This research project is about creativity in combat sports. We study creativity from an ecological dynamics approach. Our basic argument is that creative actions emerge during an athlete’s varying attempts to satisfy the dynamic constraints. The larger the variability in the resulting movement repertoire, the greater the likelihood that the athlete produces creative actions.

  

Georgii Zantaraia, creatively escaping a throw

Bernstein [1], one of the pioneers of movement science, described motor skill as the ability to find adaptive solutions across circumstances that are never exactly the same. In fact, we all know that some athletes learn to successfully handle a wider range of problems across a wider range of circumstances than others; they are more dexterous problem solvers and tend to adopt not only more appropriate but also more creative solutions. We investigate motor creativity from an ecological dynamics approach [2], where it is argued that creative actions emerge from dynamic interaction between individual, task and environment. We understand creative motor actions as functional movement patterns that are new to the individual and/or group and adapted to satisfy the constraints at hand. In kickboxing, when hitting forcefully with the hands or feet, performance involves adapting to changes in conditions. For instance, with varying distances between athlete and opponent (or boxing bag), maintaining performance (e.g., high impact force) requires variability in the movements supporting a given technique. We argue that it is this increased movement variability from which new, creative actions emerge. In our research, we investigate striking and kicking actions in combat sports to examine how creative motor solutions emerge in the act.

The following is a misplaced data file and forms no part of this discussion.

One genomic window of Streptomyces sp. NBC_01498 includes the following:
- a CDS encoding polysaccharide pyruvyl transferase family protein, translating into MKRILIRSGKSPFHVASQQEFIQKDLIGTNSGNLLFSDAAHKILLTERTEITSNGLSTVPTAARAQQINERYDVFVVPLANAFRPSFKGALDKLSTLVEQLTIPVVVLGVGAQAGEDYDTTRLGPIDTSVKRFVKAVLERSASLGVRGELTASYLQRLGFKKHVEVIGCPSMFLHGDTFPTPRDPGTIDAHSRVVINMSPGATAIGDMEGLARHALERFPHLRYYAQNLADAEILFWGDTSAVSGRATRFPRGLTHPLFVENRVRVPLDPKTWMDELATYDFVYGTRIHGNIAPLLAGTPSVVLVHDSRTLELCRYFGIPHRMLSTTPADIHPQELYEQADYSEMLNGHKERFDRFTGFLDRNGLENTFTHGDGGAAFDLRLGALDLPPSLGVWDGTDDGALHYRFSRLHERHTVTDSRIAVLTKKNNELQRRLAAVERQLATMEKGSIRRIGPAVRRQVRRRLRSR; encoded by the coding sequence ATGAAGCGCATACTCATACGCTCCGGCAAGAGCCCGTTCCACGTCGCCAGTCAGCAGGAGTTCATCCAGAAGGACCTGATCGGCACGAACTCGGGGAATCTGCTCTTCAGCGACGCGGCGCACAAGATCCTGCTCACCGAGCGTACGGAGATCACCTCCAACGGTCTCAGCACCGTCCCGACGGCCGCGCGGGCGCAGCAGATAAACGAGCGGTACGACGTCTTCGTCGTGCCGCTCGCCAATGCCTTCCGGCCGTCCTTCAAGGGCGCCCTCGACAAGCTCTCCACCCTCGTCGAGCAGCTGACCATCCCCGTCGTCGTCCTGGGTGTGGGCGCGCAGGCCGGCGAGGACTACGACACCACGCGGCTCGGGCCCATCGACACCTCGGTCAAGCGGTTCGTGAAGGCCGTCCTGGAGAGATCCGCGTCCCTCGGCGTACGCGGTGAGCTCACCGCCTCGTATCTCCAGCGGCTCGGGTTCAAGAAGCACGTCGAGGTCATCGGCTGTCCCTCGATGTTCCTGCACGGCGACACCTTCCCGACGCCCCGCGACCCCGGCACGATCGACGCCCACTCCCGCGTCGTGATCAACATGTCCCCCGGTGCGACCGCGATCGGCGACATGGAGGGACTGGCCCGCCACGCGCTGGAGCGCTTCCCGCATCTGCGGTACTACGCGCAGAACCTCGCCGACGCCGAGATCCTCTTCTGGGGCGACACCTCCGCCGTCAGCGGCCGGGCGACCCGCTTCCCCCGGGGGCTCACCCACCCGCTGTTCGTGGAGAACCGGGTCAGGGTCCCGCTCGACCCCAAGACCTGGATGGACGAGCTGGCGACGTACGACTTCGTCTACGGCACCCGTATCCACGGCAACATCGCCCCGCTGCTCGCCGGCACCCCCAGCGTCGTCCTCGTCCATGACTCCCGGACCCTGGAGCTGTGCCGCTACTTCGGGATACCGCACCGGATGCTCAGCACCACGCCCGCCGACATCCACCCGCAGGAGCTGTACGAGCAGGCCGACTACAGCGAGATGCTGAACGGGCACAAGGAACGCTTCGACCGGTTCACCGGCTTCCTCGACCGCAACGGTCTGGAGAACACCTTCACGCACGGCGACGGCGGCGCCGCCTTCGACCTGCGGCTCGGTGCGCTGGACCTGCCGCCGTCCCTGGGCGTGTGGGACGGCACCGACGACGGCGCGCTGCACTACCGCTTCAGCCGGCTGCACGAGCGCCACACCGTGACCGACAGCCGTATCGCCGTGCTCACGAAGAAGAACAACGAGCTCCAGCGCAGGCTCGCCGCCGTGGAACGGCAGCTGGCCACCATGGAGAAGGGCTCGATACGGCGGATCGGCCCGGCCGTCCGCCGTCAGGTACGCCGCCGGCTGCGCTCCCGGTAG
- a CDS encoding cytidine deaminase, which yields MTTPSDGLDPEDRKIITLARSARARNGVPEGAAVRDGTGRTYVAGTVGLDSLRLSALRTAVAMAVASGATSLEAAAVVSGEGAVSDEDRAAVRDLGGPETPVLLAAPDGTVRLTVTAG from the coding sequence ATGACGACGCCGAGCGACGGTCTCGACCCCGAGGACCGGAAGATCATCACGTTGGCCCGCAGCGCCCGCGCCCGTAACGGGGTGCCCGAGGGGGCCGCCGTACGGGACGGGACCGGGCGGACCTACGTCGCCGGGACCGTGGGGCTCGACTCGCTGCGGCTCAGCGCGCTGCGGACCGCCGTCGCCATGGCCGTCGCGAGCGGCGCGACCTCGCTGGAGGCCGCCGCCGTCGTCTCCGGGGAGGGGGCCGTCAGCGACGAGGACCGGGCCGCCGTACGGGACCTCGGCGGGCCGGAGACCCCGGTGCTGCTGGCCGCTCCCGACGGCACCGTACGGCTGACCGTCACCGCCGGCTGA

1. Bernstein, N. A. (1996). On dexterity and its development. In M.L. Latash & M.T. Turvey (Eds.), Dexterity and its development (pp. 1-236). Mahwah, NJ: Lawrence Erlbaum Associates.
  2. Hristovski, R., Davids, K., Araújo, D., and Passos, P. (2011). Constraints-induced emergence of functional novelty in complex neurobiological systems: a basis for creativity in sport. Nonlinear Dynamics Psychology and Life Sciences, 15, 175–206. [full text]